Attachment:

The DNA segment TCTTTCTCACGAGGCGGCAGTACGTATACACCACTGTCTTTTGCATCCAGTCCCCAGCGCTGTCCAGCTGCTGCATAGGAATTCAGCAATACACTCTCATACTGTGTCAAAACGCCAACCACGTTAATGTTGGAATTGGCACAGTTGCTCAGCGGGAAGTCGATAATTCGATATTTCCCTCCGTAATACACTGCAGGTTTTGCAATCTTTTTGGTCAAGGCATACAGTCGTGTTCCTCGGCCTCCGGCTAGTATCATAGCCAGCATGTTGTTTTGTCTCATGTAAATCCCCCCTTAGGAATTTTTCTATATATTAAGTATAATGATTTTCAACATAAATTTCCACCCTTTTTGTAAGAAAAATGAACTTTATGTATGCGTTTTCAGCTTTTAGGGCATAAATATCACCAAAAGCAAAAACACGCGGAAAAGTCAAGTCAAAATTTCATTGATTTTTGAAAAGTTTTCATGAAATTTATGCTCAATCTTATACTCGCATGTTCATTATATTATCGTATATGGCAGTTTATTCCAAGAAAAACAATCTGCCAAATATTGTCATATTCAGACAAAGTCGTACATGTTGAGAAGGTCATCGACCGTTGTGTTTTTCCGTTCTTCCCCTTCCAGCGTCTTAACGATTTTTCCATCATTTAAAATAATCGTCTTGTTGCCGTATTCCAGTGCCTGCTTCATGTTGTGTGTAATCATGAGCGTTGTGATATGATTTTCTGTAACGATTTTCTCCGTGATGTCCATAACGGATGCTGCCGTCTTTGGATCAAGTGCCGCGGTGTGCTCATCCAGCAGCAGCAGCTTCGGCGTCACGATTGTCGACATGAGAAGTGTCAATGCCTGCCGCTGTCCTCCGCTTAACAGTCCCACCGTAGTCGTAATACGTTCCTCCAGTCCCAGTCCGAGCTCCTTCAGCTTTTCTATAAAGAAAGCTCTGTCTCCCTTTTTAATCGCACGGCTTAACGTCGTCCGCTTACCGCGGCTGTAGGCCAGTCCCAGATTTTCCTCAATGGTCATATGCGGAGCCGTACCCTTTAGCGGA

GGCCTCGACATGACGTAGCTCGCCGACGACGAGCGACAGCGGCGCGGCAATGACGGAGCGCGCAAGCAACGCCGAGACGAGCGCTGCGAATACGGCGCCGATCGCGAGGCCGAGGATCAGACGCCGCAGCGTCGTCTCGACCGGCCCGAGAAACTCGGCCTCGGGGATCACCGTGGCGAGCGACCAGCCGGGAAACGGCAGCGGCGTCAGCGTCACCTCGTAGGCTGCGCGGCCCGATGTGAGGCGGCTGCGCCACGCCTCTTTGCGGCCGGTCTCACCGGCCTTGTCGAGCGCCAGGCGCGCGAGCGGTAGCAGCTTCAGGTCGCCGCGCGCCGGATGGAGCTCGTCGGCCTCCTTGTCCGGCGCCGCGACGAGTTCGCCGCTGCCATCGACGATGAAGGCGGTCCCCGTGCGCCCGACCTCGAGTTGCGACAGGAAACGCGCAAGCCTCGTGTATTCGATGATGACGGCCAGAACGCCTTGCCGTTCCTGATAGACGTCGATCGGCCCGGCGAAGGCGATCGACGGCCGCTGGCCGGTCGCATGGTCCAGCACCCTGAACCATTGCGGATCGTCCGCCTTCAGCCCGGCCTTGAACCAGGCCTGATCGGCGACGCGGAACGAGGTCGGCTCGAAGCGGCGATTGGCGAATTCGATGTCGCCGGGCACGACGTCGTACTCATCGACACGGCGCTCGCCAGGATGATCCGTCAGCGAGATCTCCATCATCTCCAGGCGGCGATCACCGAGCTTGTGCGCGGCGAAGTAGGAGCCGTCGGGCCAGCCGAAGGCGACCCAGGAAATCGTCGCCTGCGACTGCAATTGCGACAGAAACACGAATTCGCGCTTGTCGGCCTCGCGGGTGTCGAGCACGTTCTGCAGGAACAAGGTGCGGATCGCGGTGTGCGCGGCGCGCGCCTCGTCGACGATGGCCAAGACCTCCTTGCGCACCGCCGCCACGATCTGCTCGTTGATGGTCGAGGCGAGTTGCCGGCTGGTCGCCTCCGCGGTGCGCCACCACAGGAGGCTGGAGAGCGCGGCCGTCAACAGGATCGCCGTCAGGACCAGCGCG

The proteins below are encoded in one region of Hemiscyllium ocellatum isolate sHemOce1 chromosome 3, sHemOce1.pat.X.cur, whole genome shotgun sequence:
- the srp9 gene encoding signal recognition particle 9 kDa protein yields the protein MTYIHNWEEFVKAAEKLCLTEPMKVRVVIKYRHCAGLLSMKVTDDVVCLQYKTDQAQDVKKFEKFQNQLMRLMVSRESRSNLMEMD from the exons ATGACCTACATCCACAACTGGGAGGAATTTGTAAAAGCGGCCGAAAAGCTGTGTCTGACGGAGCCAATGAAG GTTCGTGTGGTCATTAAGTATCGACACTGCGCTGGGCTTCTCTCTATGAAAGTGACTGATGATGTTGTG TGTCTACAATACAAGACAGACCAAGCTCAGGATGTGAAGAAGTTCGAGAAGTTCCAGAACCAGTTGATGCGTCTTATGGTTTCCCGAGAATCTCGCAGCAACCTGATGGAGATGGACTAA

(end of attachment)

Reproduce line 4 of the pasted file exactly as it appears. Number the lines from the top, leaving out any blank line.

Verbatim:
- the srp9 gene encoding signal recognition particle 9 kDa protein yields the protein MTYIHNWEEFVKAAEKLCLTEPMKVRVVIKYRHCAGLLSMKVTDDVVCLQYKTDQAQDVKKFEKFQNQLMRLMVSRESRSNLMEMD from the exons ATGACCTACATCCACAACTGGGAGGAATTTGTAAAAGCGGCCGAAAAGCTGTGTCTGACGGAGCCAATGAAG GTTCGTGTGGTCATTAAGTATCGACACTGCGCTGGGCTTCTCTCTATGAAAGTGACTGATGATGTTGTG TGTCTACAATACAAGACAGACCAAGCTCAGGATGTGAAGAAGTTCGAGAAGTTCCAGAACCAGTTGATGCGTCTTATGGTTTCCCGAGAATCTCGCAGCAACCTGATGGAGATGGACTAA